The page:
Good Work News, September 2005, By Sarah Anderson
When Aggrey Omondi visited Waterloo Region in 2002, he got to know The Working Centre as a volunteer and friend. He was intrigued by the informal nature of the community meal at St. John’s Kitchen, volunteers fixing bikes and computers, and the support individuals were given in their job searches. The relationship has continued in small ways since Aggrey returned to his work as founder and director of the ugunja Community Resource Centre (UCRC) in Kenya. Earlier this year, an opportunity came up that brought renewed energy to developing this friendship.
UCRC works within the village of ugunja, located near the northeast corner of Lake Victoria in Western Kenya, responding to community interest in issues such as sustainable agriculture, women’s empowerment, education and ways of integrating new technology that is publicly available. Examples of UCRC’s initiatives include their response to community members’ desire to embrace sustainable agricultural practices to increase the amount of fresh produce grown for the community. UCRC also trains peer health workers to talk with community members about HIV/AIDS, which remains an unacknowledged disease, though it has severely impacted the ugunja community.
In acting as a community resource, UCRC shares in the spirit of The Working Centre’s Community Tools approach: putting productive tools – such as bikes, organic growing techniques, and computers – into the hands of the community.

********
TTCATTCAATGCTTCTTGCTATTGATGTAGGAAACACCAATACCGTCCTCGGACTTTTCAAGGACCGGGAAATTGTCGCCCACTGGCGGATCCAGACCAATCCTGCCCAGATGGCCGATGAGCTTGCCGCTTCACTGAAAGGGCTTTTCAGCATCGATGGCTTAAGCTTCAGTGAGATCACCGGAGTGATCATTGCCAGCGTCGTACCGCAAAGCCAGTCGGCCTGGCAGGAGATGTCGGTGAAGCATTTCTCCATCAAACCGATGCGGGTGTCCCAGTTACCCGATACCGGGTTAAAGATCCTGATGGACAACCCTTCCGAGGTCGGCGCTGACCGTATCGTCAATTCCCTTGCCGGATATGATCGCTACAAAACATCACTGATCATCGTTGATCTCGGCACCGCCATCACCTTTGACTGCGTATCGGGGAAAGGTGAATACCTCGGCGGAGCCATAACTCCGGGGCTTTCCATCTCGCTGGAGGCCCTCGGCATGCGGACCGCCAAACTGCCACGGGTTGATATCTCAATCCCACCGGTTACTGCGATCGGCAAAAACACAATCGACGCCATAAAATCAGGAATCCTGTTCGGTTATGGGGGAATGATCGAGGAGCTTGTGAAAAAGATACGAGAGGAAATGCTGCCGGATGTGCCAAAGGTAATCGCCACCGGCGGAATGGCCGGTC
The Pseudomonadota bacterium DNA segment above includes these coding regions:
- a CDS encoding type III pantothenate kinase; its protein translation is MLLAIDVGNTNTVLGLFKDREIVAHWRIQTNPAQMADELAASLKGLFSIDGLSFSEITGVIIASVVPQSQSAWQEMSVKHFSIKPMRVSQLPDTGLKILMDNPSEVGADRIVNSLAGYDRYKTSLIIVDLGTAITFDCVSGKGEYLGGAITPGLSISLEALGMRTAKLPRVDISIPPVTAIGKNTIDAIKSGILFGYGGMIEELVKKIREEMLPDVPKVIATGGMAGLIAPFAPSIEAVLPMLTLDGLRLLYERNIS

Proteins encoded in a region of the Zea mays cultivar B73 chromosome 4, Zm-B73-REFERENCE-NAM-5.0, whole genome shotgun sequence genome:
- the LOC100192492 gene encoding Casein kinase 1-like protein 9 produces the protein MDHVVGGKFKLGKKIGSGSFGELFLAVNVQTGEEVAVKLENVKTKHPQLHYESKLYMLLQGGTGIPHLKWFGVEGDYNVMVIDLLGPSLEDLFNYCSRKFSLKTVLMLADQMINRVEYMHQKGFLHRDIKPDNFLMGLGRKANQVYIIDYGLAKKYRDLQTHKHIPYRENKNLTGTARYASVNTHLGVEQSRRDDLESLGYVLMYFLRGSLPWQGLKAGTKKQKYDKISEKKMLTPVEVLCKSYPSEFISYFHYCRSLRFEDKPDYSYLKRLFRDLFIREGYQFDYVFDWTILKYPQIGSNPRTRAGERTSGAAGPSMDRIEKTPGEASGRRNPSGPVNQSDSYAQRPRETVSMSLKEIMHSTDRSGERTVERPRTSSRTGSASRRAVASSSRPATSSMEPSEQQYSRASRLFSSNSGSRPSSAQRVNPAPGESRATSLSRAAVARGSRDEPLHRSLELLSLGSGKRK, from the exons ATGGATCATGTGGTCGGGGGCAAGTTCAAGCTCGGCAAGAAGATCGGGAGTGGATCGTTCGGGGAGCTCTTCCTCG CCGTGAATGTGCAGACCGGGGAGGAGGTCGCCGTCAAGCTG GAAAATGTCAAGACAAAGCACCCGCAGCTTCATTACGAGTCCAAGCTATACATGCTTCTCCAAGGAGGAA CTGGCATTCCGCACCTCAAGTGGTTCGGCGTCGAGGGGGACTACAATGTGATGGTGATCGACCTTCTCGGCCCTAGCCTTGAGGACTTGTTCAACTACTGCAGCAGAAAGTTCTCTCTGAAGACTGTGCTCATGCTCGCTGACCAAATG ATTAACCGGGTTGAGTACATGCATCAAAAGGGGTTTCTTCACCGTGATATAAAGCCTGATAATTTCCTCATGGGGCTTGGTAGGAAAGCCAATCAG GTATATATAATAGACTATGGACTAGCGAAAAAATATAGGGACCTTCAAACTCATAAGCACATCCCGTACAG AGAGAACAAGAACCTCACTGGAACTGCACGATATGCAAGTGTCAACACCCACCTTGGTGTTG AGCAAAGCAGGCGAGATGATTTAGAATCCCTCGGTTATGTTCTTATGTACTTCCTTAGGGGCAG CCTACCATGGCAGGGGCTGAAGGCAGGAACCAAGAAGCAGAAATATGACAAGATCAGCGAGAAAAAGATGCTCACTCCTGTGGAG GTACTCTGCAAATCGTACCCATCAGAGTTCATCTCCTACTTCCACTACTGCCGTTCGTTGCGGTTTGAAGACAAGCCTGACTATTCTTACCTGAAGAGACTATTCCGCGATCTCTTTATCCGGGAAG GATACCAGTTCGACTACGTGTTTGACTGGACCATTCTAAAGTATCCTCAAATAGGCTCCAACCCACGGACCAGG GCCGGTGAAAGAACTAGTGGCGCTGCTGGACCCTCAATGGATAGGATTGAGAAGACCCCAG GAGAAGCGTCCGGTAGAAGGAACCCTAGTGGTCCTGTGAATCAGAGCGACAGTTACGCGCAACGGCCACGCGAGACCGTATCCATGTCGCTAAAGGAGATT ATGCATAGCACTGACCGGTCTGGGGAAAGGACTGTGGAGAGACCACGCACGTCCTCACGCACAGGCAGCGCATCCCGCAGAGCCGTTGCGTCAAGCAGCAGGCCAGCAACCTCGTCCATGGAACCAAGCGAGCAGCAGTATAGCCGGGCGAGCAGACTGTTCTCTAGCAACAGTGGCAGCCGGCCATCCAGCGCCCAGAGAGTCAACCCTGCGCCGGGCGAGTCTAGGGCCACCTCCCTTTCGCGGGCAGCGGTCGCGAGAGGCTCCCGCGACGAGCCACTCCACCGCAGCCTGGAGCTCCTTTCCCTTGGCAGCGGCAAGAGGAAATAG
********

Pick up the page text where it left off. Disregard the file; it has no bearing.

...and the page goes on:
In May of this year, The Working Centre was asked by UCRC and Canadian Crossroads International (CCI) to participate in an official partnership that was established between the two centres. The formalized relationship brings funding and coordination through CCI. This will mean a series of volunteer exchanges between the organizations to share skills and perspectives in community building.
The partnership also creates the interesting challenge of keeping The Working Centre’s relationship to UCRC meaningful. The Working Centre concerns itself with creating reciprocal relationships with others. As Ken Westhues describes in “Building Relationships Where People are Real”:
“reciprocity describes an ongoing relationship in which the parties talk and listen to one another in turn, each responding to the other so that what actually happens is genuinely new, beyond what anybody could have decided in advance.”
As the two volunteers leaving The Working Centre in October to spend 5 months at UCRC, Julian and I have become personally interested in the dynamics of this relationship. Though oceans divide the organizations, it is the personal connections created and nurtured that will bring newness to the relationship. We hope that the upcoming exchange of volunteers will help to build on the reciprocity that existed in the relationship Aggrey began with The Working Centre three years ago.
In preparation for our volunteer internships, Aggrey identified a couple of areas where UCRC will benefit from our skills and experience. Julian will be using his graphic design, technical and communication skills to provide training to the UCRC staff that will increase their capacity to do fundraising. At present UCRC is almost entirely run by youth who, despite their education, are faced with little opportunity for work in their community. They volunteer their energy and skills to UCRC and hope that eventually some of them will be able to earn a living from their important contributions.
My role will be connected to the creation and development of Independent Learning Resource Centres within rurally isolated villages near ugunja. UCRC has been involved in an extensive project to support these organizations in developing their own models for responding to community needs. I am looking forward to learning from this participatory community development process, while contributing my own skills and insight.
When we return, we will be using our internship experience to support The Working Centre in its efforts to generate support for UCRC within the local K-W community. In listening to Aggrey, it has become clear that by developing a local Friends of ugunja network, there will be ways to contribute significantly to the efforts of UCRC.